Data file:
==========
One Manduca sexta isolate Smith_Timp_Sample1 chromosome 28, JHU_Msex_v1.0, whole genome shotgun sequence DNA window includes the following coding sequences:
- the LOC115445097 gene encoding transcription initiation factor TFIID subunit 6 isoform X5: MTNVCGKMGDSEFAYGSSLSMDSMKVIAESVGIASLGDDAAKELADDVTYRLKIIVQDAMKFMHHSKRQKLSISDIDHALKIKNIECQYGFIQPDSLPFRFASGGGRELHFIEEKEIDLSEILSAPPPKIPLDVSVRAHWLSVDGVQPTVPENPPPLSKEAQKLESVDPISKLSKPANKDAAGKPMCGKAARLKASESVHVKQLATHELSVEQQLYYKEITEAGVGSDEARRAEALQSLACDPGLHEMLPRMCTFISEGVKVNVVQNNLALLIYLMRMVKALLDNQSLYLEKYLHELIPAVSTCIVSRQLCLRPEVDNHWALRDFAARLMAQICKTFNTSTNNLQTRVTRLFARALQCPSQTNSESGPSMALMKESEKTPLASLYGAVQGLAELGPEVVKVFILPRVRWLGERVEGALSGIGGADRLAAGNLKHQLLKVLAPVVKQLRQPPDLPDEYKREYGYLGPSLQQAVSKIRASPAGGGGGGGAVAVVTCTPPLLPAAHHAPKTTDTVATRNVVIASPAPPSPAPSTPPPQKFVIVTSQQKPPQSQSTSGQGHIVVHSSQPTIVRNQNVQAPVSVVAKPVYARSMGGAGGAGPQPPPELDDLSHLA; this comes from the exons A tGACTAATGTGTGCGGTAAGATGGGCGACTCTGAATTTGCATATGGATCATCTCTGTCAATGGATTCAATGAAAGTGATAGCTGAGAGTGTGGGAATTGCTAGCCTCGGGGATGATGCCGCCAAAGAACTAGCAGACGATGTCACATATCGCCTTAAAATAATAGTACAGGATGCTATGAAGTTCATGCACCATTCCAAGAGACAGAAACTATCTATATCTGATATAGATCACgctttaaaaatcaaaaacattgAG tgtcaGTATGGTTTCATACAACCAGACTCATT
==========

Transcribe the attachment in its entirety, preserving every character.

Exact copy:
One Manduca sexta isolate Smith_Timp_Sample1 chromosome 28, JHU_Msex_v1.0, whole genome shotgun sequence DNA window includes the following coding sequences:
- the LOC115445097 gene encoding transcription initiation factor TFIID subunit 6 isoform X5: MTNVCGKMGDSEFAYGSSLSMDSMKVIAESVGIASLGDDAAKELADDVTYRLKIIVQDAMKFMHHSKRQKLSISDIDHALKIKNIECQYGFIQPDSLPFRFASGGGRELHFIEEKEIDLSEILSAPPPKIPLDVSVRAHWLSVDGVQPTVPENPPPLSKEAQKLESVDPISKLSKPANKDAAGKPMCGKAARLKASESVHVKQLATHELSVEQQLYYKEITEAGVGSDEARRAEALQSLACDPGLHEMLPRMCTFISEGVKVNVVQNNLALLIYLMRMVKALLDNQSLYLEKYLHELIPAVSTCIVSRQLCLRPEVDNHWALRDFAARLMAQICKTFNTSTNNLQTRVTRLFARALQCPSQTNSESGPSMALMKESEKTPLASLYGAVQGLAELGPEVVKVFILPRVRWLGERVEGALSGIGGADRLAAGNLKHQLLKVLAPVVKQLRQPPDLPDEYKREYGYLGPSLQQAVSKIRASPAGGGGGGGAVAVVTCTPPLLPAAHHAPKTTDTVATRNVVIASPAPPSPAPSTPPPQKFVIVTSQQKPPQSQSTSGQGHIVVHSSQPTIVRNQNVQAPVSVVAKPVYARSMGGAGGAGPQPPPELDDLSHLA; this comes from the exons A tGACTAATGTGTGCGGTAAGATGGGCGACTCTGAATTTGCATATGGATCATCTCTGTCAATGGATTCAATGAAAGTGATAGCTGAGAGTGTGGGAATTGCTAGCCTCGGGGATGATGCCGCCAAAGAACTAGCAGACGATGTCACATATCGCCTTAAAATAATAGTACAGGATGCTATGAAGTTCATGCACCATTCCAAGAGACAGAAACTATCTATATCTGATATAGATCACgctttaaaaatcaaaaacattgAG tgtcaGTATGGTTTCATACAACCAGACTCATT